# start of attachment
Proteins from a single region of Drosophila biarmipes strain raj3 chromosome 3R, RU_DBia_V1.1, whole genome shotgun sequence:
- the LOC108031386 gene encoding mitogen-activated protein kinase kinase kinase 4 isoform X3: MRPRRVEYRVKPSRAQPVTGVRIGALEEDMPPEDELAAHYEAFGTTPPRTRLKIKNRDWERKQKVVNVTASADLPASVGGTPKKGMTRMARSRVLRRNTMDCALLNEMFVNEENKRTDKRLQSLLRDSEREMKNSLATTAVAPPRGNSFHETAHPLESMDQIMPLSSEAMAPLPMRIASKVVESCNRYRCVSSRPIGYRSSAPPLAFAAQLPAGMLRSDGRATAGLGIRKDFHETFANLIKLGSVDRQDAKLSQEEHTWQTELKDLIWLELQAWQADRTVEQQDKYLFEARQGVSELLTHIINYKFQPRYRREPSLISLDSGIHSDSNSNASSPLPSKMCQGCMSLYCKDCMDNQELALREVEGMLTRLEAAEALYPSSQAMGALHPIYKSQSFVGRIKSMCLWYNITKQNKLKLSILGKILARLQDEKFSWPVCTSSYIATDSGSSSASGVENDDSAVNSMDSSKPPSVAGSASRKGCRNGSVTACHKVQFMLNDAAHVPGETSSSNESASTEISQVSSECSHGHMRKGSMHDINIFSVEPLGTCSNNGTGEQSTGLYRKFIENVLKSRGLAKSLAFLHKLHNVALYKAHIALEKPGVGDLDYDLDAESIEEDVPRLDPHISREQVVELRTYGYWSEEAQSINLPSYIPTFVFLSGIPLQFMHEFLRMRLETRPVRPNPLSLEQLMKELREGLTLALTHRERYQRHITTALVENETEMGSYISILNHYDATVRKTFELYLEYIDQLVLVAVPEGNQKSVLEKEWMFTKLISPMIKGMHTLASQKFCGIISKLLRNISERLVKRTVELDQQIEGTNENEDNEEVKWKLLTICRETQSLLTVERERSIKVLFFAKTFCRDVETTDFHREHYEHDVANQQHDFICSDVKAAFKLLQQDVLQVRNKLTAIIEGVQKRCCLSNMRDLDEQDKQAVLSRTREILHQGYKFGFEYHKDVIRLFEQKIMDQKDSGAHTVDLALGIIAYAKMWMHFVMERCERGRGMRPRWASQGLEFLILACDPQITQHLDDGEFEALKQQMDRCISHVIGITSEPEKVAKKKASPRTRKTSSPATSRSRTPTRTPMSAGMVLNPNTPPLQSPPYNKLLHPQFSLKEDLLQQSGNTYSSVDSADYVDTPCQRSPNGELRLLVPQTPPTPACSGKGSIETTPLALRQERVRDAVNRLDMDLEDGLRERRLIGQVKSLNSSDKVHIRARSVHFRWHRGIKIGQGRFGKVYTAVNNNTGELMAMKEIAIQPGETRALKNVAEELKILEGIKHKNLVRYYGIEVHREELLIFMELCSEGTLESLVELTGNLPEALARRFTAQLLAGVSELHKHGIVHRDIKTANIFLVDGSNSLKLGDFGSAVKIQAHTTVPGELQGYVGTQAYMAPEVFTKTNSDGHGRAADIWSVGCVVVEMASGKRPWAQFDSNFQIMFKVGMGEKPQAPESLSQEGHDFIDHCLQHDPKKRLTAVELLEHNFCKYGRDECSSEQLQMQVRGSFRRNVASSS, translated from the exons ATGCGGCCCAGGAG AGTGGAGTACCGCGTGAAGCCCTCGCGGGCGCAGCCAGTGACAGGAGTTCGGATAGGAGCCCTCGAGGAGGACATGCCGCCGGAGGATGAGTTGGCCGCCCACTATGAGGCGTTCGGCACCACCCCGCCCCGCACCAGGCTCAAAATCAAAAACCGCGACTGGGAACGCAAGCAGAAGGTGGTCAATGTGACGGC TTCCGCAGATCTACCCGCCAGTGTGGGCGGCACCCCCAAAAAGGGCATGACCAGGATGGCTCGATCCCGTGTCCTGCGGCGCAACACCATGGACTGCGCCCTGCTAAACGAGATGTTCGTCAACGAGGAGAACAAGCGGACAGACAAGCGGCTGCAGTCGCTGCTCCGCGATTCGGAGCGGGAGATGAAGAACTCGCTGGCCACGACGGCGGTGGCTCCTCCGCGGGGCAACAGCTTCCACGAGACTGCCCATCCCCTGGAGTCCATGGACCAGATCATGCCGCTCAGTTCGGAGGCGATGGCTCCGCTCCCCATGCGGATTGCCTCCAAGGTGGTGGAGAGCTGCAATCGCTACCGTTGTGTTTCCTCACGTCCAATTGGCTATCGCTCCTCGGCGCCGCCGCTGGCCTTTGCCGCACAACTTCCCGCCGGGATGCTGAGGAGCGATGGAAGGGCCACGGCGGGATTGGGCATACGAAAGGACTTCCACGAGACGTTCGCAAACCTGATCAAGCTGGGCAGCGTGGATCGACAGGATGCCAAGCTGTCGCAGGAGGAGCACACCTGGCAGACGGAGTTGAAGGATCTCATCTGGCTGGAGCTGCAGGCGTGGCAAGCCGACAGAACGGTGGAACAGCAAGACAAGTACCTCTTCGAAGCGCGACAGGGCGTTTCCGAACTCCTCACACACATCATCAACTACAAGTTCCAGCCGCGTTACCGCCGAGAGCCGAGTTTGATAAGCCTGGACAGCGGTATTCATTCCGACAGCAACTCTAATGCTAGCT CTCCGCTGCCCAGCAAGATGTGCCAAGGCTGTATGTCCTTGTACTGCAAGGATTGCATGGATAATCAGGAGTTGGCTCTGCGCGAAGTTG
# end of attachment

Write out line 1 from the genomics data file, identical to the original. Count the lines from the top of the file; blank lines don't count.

Proteins from a single region of Drosophila biarmipes strain raj3 chromosome 3R, RU_DBia_V1.1, whole genome shotgun sequence: